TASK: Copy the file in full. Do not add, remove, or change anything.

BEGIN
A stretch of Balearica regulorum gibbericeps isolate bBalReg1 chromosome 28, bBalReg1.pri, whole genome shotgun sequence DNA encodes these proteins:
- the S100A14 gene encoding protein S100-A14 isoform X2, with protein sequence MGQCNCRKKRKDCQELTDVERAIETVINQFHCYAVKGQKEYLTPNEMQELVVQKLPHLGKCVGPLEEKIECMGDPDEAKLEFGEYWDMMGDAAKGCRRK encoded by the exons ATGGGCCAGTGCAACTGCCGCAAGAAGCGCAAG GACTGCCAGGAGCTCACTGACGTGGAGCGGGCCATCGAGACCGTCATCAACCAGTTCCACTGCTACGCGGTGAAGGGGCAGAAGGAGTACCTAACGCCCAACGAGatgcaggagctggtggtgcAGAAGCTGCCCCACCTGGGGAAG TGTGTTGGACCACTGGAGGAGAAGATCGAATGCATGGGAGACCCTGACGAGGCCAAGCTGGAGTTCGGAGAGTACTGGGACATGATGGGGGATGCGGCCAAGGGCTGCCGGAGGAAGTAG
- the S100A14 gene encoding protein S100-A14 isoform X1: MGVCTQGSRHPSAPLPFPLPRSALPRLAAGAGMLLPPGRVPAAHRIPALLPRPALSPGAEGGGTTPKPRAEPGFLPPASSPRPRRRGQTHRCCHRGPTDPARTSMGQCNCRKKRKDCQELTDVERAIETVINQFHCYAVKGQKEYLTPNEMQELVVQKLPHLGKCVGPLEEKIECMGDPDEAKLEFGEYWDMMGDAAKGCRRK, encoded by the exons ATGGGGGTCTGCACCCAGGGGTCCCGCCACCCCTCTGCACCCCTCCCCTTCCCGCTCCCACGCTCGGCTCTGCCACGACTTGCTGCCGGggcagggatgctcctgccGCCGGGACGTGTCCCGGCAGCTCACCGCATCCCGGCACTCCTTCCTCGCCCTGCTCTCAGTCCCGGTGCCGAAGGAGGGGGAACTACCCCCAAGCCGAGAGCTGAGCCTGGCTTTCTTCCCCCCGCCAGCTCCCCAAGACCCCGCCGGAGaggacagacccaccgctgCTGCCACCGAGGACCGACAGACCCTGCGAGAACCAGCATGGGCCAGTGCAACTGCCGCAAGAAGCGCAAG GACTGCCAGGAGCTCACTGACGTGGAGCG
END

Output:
A stretch of Balearica regulorum gibbericeps isolate bBalReg1 chromosome 28, bBalReg1.pri, whole genome shotgun sequence DNA encodes these proteins:
- the S100A14 gene encoding protein S100-A14 isoform X2, with protein sequence MGQCNCRKKRKDCQELTDVERAIETVINQFHCYAVKGQKEYLTPNEMQELVVQKLPHLGKCVGPLEEKIECMGDPDEAKLEFGEYWDMMGDAAKGCRRK encoded by the exons ATGGGCCAGTGCAACTGCCGCAAGAAGCGCAAG GACTGCCAGGAGCTCACTGACGTGGAGCGGGCCATCGAGACCGTCATCAACCAGTTCCACTGCTACGCGGTGAAGGGGCAGAAGGAGTACCTAACGCCCAACGAGatgcaggagctggtggtgcAGAAGCTGCCCCACCTGGGGAAG TGTGTTGGACCACTGGAGGAGAAGATCGAATGCATGGGAGACCCTGACGAGGCCAAGCTGGAGTTCGGAGAGTACTGGGACATGATGGGGGATGCGGCCAAGGGCTGCCGGAGGAAGTAG
- the S100A14 gene encoding protein S100-A14 isoform X1: MGVCTQGSRHPSAPLPFPLPRSALPRLAAGAGMLLPPGRVPAAHRIPALLPRPALSPGAEGGGTTPKPRAEPGFLPPASSPRPRRRGQTHRCCHRGPTDPARTSMGQCNCRKKRKDCQELTDVERAIETVINQFHCYAVKGQKEYLTPNEMQELVVQKLPHLGKCVGPLEEKIECMGDPDEAKLEFGEYWDMMGDAAKGCRRK, encoded by the exons ATGGGGGTCTGCACCCAGGGGTCCCGCCACCCCTCTGCACCCCTCCCCTTCCCGCTCCCACGCTCGGCTCTGCCACGACTTGCTGCCGGggcagggatgctcctgccGCCGGGACGTGTCCCGGCAGCTCACCGCATCCCGGCACTCCTTCCTCGCCCTGCTCTCAGTCCCGGTGCCGAAGGAGGGGGAACTACCCCCAAGCCGAGAGCTGAGCCTGGCTTTCTTCCCCCCGCCAGCTCCCCAAGACCCCGCCGGAGaggacagacccaccgctgCTGCCACCGAGGACCGACAGACCCTGCGAGAACCAGCATGGGCCAGTGCAACTGCCGCAAGAAGCGCAAG GACTGCCAGGAGCTCACTGACGTGGAGCG